Manganese plays a key role in bacterial infection

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Credit: Photo by Nathan Shankar, University of Oklahoma, digital colorization by Stephen Ausmus. United States Department of Agriculture, 2009.

The ability to acquire manganese during infection is essential for the virulence of Enterococcus faecalis in animals, according to a study published September 20 in the open-access journal PLOS Pathogens by José Lemos of the University of Florida College of Dentistry, and colleagues.

Manganese is an essential micronutrient for bacterial pathogens during infection. To prevent infection, the host limits manganese availability to invading bacteria through an active process known as nutritional immunity. To overcome this limitation, bacteria produce high-affinity manganese uptake systems to scavenge this nutrient from host tissues. However, little is known about the potential role of manganese in the virulence of E. faecalis–a leading cause of hospital-acquired infections that are often difficult to treat due to their exceptional multidrug resistance. To address this gap in knowledge, Lemos and colleagues identified and characterized the major manganese acquisition systems of this opportunistic pathogen.

The findings suggest that these transporters are essential for the growth of E. faecalis in manganese-restricted environments. The simultaneous inactivation of three main manganese transporters led to the loss of virulence in rabbit and mouse infection models. In contrast to the unmutated bacterial strain, the mutant strain lacking the three transporters was virtually absent in infected organs such as the heart and bladder. Collectively, the results demonstrate that manganese acquisition is essential for the virulence of E. faecalis. According to the authors, manganese uptake systems could be promising targets for the development of new antimicrobial therapies to combat infections.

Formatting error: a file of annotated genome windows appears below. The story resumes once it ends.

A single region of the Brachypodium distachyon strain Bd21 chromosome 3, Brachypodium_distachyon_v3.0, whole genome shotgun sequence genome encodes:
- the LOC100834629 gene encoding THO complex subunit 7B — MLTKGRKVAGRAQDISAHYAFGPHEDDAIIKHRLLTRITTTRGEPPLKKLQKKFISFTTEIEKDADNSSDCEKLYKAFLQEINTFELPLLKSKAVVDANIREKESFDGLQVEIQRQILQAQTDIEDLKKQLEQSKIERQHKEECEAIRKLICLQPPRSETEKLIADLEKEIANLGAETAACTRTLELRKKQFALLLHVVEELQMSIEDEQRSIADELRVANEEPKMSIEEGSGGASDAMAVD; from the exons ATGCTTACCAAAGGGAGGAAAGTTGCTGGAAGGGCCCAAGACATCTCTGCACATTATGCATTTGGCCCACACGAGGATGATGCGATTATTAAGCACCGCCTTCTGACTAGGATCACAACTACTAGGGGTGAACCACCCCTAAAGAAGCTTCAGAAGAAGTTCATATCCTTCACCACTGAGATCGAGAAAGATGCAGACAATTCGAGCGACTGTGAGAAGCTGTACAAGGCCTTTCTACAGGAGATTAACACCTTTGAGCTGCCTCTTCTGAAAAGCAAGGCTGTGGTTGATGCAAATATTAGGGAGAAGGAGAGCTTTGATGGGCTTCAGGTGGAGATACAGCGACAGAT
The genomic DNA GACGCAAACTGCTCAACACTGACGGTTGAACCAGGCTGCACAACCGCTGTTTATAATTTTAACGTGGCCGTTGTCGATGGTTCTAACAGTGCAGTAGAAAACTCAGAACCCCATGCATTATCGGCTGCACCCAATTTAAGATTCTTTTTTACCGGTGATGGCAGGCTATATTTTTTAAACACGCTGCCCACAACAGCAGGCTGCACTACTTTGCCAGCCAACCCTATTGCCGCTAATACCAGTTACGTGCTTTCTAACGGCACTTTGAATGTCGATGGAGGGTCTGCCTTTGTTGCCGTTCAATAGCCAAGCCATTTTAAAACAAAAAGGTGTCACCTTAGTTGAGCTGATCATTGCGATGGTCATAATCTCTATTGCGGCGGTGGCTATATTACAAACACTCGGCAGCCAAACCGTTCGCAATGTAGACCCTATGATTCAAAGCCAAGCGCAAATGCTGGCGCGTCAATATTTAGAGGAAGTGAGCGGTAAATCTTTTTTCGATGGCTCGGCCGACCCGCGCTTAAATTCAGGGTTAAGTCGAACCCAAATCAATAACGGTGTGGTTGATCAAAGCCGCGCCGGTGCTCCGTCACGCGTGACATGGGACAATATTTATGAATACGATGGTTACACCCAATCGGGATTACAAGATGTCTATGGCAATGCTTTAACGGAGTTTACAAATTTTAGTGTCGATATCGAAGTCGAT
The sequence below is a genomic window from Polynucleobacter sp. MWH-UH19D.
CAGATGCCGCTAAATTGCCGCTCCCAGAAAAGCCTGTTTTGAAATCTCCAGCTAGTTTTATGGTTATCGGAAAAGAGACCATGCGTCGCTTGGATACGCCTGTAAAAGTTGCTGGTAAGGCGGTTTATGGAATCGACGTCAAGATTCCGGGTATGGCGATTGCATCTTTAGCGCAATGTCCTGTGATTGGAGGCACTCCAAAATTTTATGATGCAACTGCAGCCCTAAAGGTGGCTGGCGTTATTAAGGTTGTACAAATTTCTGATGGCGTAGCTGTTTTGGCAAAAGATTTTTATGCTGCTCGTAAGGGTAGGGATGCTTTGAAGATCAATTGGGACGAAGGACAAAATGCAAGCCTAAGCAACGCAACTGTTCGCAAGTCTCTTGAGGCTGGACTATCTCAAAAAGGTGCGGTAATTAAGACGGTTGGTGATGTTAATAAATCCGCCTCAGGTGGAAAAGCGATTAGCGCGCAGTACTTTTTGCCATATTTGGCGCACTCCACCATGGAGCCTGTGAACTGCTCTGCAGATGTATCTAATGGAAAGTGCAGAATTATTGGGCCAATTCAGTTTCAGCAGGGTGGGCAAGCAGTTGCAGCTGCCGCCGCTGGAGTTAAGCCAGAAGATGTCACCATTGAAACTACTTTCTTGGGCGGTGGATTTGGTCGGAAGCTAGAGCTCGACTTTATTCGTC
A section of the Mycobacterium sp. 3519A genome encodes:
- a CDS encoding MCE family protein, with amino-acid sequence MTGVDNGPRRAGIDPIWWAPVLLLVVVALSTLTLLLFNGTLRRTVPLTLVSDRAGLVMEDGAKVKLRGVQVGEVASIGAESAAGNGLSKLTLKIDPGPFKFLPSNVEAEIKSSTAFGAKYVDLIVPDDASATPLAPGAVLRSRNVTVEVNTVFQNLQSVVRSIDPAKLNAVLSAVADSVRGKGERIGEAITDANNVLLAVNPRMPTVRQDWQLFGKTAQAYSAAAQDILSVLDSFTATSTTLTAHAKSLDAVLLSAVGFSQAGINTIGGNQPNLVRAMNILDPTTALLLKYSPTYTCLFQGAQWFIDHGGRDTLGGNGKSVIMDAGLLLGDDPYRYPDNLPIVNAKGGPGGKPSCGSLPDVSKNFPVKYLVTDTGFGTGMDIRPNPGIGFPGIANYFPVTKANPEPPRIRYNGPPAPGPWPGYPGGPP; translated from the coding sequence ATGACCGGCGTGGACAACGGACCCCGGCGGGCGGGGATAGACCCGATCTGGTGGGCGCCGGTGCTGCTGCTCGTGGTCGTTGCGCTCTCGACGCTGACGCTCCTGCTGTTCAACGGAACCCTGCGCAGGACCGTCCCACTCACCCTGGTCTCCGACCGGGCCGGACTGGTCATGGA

"While we and others have shown that inactivation of certain genes and pathways can negatively affect the ability of E. faecalis and related bacteria to cause disease, this is the first time we have observed an outcome as dramatic as this in terms of loss of virulence in mammalian models", notes Lemos. "In addition, this complete loss of virulence was not associated with a general loss in fitness as the mutant lacking all 3 manganese uptake systems showed normal growth and survival rates in the lab when manganese was provided in excess amounts."

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Related Journal Article

http://dx.doi.org/10.1371/journal.ppat.1007102

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